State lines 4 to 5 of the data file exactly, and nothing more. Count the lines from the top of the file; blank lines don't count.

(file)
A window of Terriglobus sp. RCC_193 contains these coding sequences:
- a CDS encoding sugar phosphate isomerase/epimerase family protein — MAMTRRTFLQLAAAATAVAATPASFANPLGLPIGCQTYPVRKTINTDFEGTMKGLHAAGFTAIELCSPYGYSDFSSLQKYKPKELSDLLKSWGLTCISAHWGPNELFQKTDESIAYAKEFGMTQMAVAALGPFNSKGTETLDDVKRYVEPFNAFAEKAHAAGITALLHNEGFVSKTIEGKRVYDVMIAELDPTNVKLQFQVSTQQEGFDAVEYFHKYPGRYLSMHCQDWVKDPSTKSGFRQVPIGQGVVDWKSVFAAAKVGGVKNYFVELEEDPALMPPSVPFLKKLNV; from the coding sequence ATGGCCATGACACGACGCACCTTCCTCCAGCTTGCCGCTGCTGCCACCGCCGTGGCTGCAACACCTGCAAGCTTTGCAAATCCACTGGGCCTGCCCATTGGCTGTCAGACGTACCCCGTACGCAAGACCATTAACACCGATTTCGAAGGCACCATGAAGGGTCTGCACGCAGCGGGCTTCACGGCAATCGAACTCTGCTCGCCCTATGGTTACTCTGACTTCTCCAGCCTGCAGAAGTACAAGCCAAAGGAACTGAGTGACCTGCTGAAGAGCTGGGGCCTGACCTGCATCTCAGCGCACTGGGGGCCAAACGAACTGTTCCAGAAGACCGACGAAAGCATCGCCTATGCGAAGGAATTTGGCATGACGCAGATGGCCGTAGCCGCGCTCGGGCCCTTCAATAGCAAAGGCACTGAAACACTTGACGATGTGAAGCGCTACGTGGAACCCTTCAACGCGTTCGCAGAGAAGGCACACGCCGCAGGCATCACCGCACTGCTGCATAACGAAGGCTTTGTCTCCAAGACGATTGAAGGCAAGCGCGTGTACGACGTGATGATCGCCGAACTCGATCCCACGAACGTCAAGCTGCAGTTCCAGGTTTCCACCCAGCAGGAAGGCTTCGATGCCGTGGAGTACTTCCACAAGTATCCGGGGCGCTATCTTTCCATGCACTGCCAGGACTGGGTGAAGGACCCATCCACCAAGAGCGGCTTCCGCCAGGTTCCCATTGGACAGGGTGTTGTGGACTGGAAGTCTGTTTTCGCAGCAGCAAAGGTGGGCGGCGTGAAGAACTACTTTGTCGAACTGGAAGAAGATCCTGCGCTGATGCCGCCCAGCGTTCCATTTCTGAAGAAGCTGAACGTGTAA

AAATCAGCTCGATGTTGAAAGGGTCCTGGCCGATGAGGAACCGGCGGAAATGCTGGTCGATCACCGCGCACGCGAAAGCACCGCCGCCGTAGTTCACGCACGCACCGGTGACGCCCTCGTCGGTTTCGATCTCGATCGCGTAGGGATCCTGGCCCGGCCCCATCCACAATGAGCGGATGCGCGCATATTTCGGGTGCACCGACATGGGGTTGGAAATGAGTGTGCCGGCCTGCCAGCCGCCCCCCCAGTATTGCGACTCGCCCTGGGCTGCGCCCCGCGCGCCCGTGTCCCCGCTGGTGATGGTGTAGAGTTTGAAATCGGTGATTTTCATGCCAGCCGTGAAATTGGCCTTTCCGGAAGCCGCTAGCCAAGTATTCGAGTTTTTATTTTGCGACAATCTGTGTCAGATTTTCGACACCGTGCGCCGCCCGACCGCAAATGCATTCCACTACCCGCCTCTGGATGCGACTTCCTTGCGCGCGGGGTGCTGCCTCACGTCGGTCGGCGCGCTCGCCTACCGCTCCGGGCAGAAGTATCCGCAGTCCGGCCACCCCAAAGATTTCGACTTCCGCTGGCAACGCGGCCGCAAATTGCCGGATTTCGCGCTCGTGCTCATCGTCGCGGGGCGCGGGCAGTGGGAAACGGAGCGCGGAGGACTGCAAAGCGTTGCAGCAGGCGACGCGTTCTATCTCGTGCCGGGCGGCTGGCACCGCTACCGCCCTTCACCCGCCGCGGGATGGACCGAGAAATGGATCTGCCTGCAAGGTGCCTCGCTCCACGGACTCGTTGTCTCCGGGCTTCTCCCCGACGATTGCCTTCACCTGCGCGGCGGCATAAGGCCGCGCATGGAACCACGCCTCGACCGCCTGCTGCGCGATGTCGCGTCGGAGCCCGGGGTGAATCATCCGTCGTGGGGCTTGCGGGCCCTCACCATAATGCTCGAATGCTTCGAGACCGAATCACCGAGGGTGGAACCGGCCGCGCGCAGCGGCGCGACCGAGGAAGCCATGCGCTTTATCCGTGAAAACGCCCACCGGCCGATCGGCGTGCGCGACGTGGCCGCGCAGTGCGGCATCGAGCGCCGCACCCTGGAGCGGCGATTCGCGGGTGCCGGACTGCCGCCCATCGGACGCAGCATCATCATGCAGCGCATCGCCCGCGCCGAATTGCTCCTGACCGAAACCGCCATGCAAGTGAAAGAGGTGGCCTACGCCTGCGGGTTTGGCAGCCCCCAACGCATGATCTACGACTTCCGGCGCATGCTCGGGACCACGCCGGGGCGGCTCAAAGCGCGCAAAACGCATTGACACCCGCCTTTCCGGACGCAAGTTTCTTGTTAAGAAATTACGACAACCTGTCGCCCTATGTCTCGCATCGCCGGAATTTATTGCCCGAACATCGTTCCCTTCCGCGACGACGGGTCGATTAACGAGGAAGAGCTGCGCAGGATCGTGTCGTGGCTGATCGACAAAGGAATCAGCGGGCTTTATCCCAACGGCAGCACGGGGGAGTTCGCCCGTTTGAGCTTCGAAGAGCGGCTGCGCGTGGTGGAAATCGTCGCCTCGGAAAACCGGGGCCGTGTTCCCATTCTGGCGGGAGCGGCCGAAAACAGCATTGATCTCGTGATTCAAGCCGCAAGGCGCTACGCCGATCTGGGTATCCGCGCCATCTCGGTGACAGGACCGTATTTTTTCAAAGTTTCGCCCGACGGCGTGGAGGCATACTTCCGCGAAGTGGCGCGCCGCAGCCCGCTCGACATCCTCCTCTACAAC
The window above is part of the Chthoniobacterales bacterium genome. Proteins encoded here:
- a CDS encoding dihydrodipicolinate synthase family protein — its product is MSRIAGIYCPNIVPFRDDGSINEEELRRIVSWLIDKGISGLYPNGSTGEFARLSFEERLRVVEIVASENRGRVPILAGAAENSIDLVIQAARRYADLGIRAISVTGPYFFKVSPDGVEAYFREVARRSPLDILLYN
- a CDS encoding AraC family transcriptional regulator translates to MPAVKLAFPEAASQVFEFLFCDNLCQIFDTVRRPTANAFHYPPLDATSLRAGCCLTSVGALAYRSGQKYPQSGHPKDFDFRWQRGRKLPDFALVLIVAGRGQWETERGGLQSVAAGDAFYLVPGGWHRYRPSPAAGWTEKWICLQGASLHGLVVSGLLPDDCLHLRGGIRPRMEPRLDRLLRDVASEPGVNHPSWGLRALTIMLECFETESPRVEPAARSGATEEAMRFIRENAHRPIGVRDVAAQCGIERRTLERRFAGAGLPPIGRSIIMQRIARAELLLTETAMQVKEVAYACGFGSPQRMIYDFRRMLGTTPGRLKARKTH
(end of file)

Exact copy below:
The window above is part of the Chthoniobacterales bacterium genome. Proteins encoded here:
- a CDS encoding dihydrodipicolinate synthase family protein — its product is MSRIAGIYCPNIVPFRDDGSINEEELRRIVSWLIDKGISGLYPNGSTGEFARLSFEERLRVVEIVASENRGRVPILAGAAENSIDLVIQAARRYADLGIRAISVTGPYFFKVSPDGVEAYFREVARRSPLDILLYN